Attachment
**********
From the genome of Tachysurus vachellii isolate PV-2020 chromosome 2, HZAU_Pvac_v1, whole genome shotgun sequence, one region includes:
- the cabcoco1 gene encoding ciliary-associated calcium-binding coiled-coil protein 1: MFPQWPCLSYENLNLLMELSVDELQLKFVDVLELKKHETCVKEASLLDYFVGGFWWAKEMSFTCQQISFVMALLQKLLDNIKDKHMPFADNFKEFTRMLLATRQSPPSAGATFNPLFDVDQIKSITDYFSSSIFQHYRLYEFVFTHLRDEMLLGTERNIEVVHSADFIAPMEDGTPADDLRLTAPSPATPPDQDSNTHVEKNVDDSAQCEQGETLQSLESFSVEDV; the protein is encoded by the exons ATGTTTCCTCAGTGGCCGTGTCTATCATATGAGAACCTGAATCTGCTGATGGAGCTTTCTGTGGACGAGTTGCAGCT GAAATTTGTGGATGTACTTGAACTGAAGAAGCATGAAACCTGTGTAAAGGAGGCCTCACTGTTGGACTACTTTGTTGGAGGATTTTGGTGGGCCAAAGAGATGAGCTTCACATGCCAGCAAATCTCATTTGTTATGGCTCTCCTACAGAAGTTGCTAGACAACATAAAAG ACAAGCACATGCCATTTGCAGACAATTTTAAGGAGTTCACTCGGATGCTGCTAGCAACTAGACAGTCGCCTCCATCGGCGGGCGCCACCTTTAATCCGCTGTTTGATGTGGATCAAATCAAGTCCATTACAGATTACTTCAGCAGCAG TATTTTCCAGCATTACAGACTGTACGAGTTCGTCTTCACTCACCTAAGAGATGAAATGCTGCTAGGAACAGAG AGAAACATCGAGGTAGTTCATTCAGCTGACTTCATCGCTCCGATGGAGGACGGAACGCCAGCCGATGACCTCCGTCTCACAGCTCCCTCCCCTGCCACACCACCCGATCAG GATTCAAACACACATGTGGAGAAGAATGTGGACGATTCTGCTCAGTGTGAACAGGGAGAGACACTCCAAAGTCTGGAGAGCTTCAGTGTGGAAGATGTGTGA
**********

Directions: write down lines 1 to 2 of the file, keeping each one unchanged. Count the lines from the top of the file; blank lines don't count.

From the genome of Tachysurus vachellii isolate PV-2020 chromosome 2, HZAU_Pvac_v1, whole genome shotgun sequence, one region includes:
- the cabcoco1 gene encoding ciliary-associated calcium-binding coiled-coil protein 1: MFPQWPCLSYENLNLLMELSVDELQLKFVDVLELKKHETCVKEASLLDYFVGGFWWAKEMSFTCQQISFVMALLQKLLDNIKDKHMPFADNFKEFTRMLLATRQSPPSAGATFNPLFDVDQIKSITDYFSSSIFQHYRLYEFVFTHLRDEMLLGTERNIEVVHSADFIAPMEDGTPADDLRLTAPSPATPPDQDSNTHVEKNVDDSAQCEQGETLQSLESFSVEDV; the protein is encoded by the exons ATGTTTCCTCAGTGGCCGTGTCTATCATATGAGAACCTGAATCTGCTGATGGAGCTTTCTGTGGACGAGTTGCAGCT GAAATTTGTGGATGTACTTGAACTGAAGAAGCATGAAACCTGTGTAAAGGAGGCCTCACTGTTGGACTACTTTGTTGGAGGATTTTGGTGGGCCAAAGAGATGAGCTTCACATGCCAGCAAATCTCATTTGTTATGGCTCTCCTACAGAAGTTGCTAGACAACATAAAAG ACAAGCACATGCCATTTGCAGACAATTTTAAGGAGTTCACTCGGATGCTGCTAGCAACTAGACAGTCGCCTCCATCGGCGGGCGCCACCTTTAATCCGCTGTTTGATGTGGATCAAATCAAGTCCATTACAGATTACTTCAGCAGCAG TATTTTCCAGCATTACAGACTGTACGAGTTCGTCTTCACTCACCTAAGAGATGAAATGCTGCTAGGAACAGAG AGAAACATCGAGGTAGTTCATTCAGCTGACTTCATCGCTCCGATGGAGGACGGAACGCCAGCCGATGACCTCCGTCTCACAGCTCCCTCCCCTGCCACACCACCCGATCAG GATTCAAACACACATGTGGAGAAGAATGTGGACGATTCTGCTCAGTGTGAACAGGGAGAGACACTCCAAAGTCTGGAGAGCTTCAGTGTGGAAGATGTGTGA